By Johann Galloway
Though there are bar & grills in my neck of the woods that have ocean views, fresh food and buxom staff, I usually prefer a particular locals pub when I’m in the mood for a stiff drink and good conversation. The uninspiring view through the tinted plate glass windows is a parking lot, but it’s the friendliest place around. And, of course, everybody knows my name. But they don’t know anything about my religious views or who I plan to vote for next year, because in this dive the first amendment doesn’t apply. House rules: Religion and politics are off limits. When the ego is bloated by alcohol, and when natural inhibitions fade away, these topics can quickly lead to uncivil discourse. Talkin’ politics can cause friction between friends, but when it comes to real resentment and rancor, the topic of religion takes the cake.
In the world of bits and bytes where face-to-face is replaced with imagination and fantasy, it’s easy to forget about the give and take necessary for successful social interactions. Condescending religious memes mocking atheism and condescending atheist memes mocking religion are graffiti on the wall in the neighborhood of social networks. (And who can resist a provocative piece of graffiti as they pass by?) Though I’m a relatively laid-back agnostic, I’ve fiercely rebutted more than a few threats of hellfire from sanctimonious virtual pulpiteers. And I have wondered how many of my friends from the locals pub have a spiritual or religious belief. Surely, it’s the majority. And therefore I see it’s okay to have such a belief, as long as it doesn’t adversely affect clear thinking and good judgement. Not all religious beliefs lead to flying planes into buildings or bigotry, any more than science always leads to honorable innovations and beautiful inventions (machine guns, mustard gas, Hiroshima, pollution). For some, religion is a source of comfort that helps with fear and anxiety in a chaotic world, and may even add excitement to dreary days. We’re not all wired the same: Some are more analytical (and naturally great at math), others may be more creative and intuitive (and better at language).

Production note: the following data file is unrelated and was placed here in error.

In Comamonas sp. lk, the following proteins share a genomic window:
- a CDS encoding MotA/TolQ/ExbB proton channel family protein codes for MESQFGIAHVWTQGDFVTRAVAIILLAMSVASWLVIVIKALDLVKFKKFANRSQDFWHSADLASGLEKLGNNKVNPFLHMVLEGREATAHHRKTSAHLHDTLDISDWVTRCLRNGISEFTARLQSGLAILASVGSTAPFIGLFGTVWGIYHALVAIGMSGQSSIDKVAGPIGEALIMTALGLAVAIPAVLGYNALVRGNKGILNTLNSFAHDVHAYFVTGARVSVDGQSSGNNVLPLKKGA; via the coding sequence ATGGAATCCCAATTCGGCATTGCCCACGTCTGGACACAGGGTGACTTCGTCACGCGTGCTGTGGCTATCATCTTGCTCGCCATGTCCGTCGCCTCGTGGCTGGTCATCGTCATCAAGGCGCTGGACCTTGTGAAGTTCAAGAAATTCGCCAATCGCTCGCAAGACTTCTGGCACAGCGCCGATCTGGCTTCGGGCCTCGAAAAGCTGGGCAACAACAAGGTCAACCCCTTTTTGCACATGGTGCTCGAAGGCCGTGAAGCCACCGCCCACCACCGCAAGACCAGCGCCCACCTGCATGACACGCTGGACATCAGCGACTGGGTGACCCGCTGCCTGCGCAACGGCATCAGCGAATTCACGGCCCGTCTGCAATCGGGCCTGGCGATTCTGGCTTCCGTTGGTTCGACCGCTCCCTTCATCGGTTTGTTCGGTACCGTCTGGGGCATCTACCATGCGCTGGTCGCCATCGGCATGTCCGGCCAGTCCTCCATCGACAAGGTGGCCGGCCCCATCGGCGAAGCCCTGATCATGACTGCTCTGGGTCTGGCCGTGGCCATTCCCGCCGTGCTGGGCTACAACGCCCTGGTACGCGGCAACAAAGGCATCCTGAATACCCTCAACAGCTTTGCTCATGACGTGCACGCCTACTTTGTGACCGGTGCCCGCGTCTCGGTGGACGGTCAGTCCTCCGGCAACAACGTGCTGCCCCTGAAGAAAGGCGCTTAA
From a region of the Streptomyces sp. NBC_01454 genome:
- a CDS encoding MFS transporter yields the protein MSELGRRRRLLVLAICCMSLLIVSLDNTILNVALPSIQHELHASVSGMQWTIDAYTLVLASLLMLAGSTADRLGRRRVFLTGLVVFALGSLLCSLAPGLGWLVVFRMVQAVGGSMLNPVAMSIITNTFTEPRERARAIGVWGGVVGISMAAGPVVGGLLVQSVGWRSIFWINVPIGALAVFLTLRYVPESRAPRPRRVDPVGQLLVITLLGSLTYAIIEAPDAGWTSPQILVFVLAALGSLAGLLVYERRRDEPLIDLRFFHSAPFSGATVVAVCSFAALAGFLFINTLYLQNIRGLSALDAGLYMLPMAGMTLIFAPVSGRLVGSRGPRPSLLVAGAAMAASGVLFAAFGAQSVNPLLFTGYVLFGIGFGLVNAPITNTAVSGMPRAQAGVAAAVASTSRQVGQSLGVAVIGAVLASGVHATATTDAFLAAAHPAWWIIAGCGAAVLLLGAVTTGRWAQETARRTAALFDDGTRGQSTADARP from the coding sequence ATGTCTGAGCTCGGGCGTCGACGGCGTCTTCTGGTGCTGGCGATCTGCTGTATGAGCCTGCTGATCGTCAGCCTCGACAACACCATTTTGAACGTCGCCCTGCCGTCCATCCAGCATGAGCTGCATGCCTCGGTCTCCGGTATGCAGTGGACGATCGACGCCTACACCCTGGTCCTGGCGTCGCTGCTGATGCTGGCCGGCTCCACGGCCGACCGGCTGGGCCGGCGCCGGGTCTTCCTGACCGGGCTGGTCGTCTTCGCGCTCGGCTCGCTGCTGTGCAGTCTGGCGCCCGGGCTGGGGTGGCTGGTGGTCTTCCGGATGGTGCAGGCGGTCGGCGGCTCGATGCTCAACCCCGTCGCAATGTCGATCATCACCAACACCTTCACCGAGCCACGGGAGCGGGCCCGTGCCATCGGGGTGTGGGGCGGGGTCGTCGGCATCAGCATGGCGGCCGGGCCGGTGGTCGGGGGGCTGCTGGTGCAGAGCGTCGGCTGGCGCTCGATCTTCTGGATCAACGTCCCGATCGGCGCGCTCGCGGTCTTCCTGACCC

Carl Sagan said, “You can’t convince a believer of anything; for their belief is not based on evidence, it’s based on a deep-seated need to believe.” And the reverse is true also. Someone that does not have that need to believe won’t be convinced without evidence. (And if the claim is extraordinary, then the evidence will have to be extraordinary.) So, trying to convince someone who doesn’t want to be convinced is like trying to persuade an alcoholic on a bender to quit drinking. Debate is essential for a healthy society, but what’s the purpose of the mean spirited rhetoric often spewed on social networks? Ego? Boredom? Frustration? Revenge? I’m not sure, but it may be worth contemplating. However, I am sure there’s more to life than winning an argument. I’m in the mood for a margarita; see you at the local watering hole.